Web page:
from Atlantic Monthly
The Case of Henry Beemis
by Ellis Parker Butler
The complexities of modern life may well puzzle the ordinary citizen. I, for instance, am a chemist, and I specialize in pulp products. I know all about wood pulp and rag pulp and paper making. One morning Henry S. Gryce, the book publisher, came to me.
"Wippert," he said, "we publishers are not selling one tenth the books we should, and something has to be done about it. My idea is that people don't buy books because so many books are perishable and poorly made and so bound that they do not seem worth the money. Now I want you to get to work and produce a better book paper. I want you to create a paper that will last forever. Then a book will be a good investment. It will be an heirloom, permanent and imperishable, and people will buy ten times as many books."
I told him I would get at the job instantly, and I did, and that afternoon Gerald S. Cutts came to me.
"Wippert," he said, "we publishers are not selling one tenth the books we should, and something has to be done about it. My idea is that books are too durable. They last forever. A man has only so much shelf room for books, and when his shelves are full he has no place to put more books and he stops buying books. Now I want you to get to work and produce a paper that will disintegrate in one year, leaving nothing but a thin film of dust. I want you to create a paper that will perish in twelve months. Then the overloaded bookshelves will clear themselves automatically, making room for new books, and the people will buy ten times as many books."
I told him I would begin my experiments at once, and I did.
When I reached home I looked at my own shelves and I saw at once that what Cutts had said was true. My shelves were full of books except for the width of one volume. Volume VIII of my fine set of Thackeray was missing. I had loaned that book to Henry Beemis two years before and he had never returned it, although I had spoken to him about it several times.
What angered me now was that the set, if complete, was worth a lot of money, but with one volume missing it was merely so much junk. I went to the telephone and called Henry Beemis's number; his mother answered.
"I want to talk to Henry Beemis," I said.
"Who is it?" she asked in a voice that I thought trembled.
"This is George Wippert," I said, "and Henry borrowed a book from me two years ago and never returned it. You tell him that if that book is not back here by six o'clock tomorrow night I am going to take an automatic pistol and shoot him dead."
A man, I felt, is justified in shooting dead any man who borrows a volume out of a set and does not return it.
I spent the evening cleaning my automatic pistol. The next night at six o'clock Henry Beemis had not returned the book. I called up his number again.
"This is George Wippert speaking," I said. "Is Henry Beemis there?"
"No, he is not here," his mother's voice answered, and I thought it trembled even more than before.
"Where is he?" I asked.
"He has gone out to borrow some books," she said.
I hung up the receiver and picked up my automatic. I put on my hat and coat and went down to the street. I walked the eight blocks to where Henry Beemis lived and hid in a dark doorway opposite his dwelling place, releasing the safety catch on my pistol.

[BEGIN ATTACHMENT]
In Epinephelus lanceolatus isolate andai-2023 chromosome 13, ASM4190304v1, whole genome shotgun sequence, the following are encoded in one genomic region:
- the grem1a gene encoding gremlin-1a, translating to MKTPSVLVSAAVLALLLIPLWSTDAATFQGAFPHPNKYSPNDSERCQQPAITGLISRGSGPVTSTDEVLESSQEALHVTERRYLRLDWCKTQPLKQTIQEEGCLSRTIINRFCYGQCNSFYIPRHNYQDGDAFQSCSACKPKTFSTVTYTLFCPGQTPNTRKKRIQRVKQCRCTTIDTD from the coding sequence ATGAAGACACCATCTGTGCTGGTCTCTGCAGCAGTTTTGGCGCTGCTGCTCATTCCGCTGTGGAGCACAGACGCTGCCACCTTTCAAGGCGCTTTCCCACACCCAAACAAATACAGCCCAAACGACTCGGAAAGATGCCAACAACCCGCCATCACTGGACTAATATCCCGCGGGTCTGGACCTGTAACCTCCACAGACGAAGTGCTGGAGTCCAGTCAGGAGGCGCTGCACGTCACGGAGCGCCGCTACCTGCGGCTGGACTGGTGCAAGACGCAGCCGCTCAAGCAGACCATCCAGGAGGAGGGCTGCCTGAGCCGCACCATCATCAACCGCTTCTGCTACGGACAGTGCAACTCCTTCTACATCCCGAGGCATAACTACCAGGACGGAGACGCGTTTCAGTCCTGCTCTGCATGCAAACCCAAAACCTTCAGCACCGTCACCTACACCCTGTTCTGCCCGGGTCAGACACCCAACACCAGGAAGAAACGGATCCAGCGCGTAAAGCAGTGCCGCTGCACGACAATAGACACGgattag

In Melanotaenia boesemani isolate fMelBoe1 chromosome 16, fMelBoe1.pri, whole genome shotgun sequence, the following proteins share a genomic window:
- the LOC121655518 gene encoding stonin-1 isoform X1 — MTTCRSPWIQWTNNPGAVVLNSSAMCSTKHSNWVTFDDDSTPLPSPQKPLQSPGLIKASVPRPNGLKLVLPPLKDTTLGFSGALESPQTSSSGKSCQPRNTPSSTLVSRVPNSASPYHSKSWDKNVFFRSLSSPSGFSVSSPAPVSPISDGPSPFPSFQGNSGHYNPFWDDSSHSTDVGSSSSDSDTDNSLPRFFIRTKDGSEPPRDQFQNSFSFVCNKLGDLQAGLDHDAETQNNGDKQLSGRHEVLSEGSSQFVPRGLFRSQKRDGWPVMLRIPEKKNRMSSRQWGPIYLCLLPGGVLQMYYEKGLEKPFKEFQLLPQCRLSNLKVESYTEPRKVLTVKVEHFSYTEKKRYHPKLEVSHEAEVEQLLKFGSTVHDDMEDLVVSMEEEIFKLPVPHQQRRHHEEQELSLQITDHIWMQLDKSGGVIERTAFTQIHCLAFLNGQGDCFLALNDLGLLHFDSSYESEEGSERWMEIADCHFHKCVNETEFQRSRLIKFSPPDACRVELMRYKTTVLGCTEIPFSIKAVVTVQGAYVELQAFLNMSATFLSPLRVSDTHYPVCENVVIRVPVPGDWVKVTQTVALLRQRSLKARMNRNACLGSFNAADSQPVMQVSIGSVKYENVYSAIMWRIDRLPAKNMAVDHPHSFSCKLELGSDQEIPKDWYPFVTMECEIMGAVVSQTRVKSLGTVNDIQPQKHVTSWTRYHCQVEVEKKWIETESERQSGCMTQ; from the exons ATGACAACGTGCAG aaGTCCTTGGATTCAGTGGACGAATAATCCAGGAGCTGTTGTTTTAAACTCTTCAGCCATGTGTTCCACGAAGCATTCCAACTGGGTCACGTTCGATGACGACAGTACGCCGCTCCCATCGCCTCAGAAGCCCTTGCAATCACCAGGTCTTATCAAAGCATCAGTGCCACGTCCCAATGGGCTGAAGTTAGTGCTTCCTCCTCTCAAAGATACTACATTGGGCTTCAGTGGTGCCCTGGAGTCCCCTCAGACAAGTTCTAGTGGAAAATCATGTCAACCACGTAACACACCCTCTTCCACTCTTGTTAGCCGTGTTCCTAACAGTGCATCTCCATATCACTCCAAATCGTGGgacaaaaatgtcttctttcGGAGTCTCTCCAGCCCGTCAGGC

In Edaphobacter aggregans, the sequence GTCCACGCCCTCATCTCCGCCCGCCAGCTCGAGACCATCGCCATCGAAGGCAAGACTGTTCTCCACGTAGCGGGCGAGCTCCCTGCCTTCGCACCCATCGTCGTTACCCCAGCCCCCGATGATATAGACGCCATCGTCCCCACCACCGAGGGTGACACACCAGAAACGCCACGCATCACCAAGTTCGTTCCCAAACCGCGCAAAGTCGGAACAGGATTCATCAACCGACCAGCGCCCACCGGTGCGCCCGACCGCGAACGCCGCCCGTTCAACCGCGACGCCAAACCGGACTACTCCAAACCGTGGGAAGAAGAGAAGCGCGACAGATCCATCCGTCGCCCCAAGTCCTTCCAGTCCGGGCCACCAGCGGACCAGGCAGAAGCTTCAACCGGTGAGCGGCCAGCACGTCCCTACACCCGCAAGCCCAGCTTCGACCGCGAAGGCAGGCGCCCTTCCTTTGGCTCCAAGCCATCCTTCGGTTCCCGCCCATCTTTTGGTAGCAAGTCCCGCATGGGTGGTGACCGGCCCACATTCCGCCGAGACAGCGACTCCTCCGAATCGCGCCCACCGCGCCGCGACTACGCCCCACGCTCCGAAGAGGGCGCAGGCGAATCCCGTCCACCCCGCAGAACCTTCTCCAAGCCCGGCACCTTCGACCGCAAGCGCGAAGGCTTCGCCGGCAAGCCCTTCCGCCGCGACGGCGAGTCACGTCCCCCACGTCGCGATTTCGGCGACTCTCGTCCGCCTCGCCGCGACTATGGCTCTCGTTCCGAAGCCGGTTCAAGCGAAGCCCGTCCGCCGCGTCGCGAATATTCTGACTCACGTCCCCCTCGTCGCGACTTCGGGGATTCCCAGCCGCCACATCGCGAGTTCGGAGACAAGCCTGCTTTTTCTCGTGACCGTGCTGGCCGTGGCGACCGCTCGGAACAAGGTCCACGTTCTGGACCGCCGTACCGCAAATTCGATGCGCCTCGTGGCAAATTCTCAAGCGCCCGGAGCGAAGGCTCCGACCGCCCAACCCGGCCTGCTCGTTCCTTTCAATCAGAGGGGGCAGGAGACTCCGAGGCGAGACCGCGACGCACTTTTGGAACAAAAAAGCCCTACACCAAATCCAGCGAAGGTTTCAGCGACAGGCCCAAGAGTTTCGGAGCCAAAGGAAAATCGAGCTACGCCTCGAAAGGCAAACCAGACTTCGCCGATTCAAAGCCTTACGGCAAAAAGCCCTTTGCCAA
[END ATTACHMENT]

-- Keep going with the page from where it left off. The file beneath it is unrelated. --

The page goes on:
I must have waited half an hour before I saw Henry Beemis. He stood a moment in his doorway and then stepped into the street, and I raised my pistol and fired. At the same instant a machine gun up the street chattered its "tut-tut-tut-tut" and a man stepped from a doorway two houses up and fired two barrels of a double-barreled shotgun at Henry Beemis. He fell dead instantly.
I ran across the street just as the man with the shotgun came running to where Henry Beemis lay, and to my surprise I saw that the man with the shotgun was none other than Henry S. Gryce, the book publisher.
"I got him! I got him!" Mr. Gryce cried happily. "I've been laying for him quite a while, but I got him at last."
"What did you kill him for?" I asked, for my curiosity was somewhat aroused.
"I'll tell you why I killed him," said Mr. Gryce. "He deserved to die. Do you know what he is? He is one of the fellows who borrow books. When he borrows books he doesn't have to buy them. When he doesn't buy a book I don't sell it. He's been hurting trade."
Just then the man with the machine gun came to us. He was doubtless delayed by the weight of the machine gun, which was a heavy one. I was surprised to see that he was Gerald S. Cutts, the publisher.
"Good!" he exclaimed. "I got him this time."
"And what did you kill him for?" I asked.
"The rascal got what he deserved," said Mr. Cutts. "He has been employed by our League for two years and paid a good salary to borrow books and not return them. That clears the shelves and people can buy more books. But this wretch double-crossed us. He returned a book."
He looked at me more closely then and recognized me, and he saw the automatic in my hand.
"Did you kill him, too?" he asked.
"Yes, I said I would and I did."
"What did you kill him for?" asked Mr. Gryce.
"I killed him for not returning my book."
"Really?" giggled Mr. Gryce. "I killed him for borrowing that book."
"And he took it back to you tonight," chuckled Mr. Cutts. "I killed him for returning it to you."
It was so funny that we just stood there and laughed and laughed. It was then that Henry Beemis raised his head to utter his last words.
"Gentlemen," he said, "if you will pardon me for a moment, it seems to me that the complexities of modern life may well puzzle the ordinary citizen."
Then he lay down and died completely.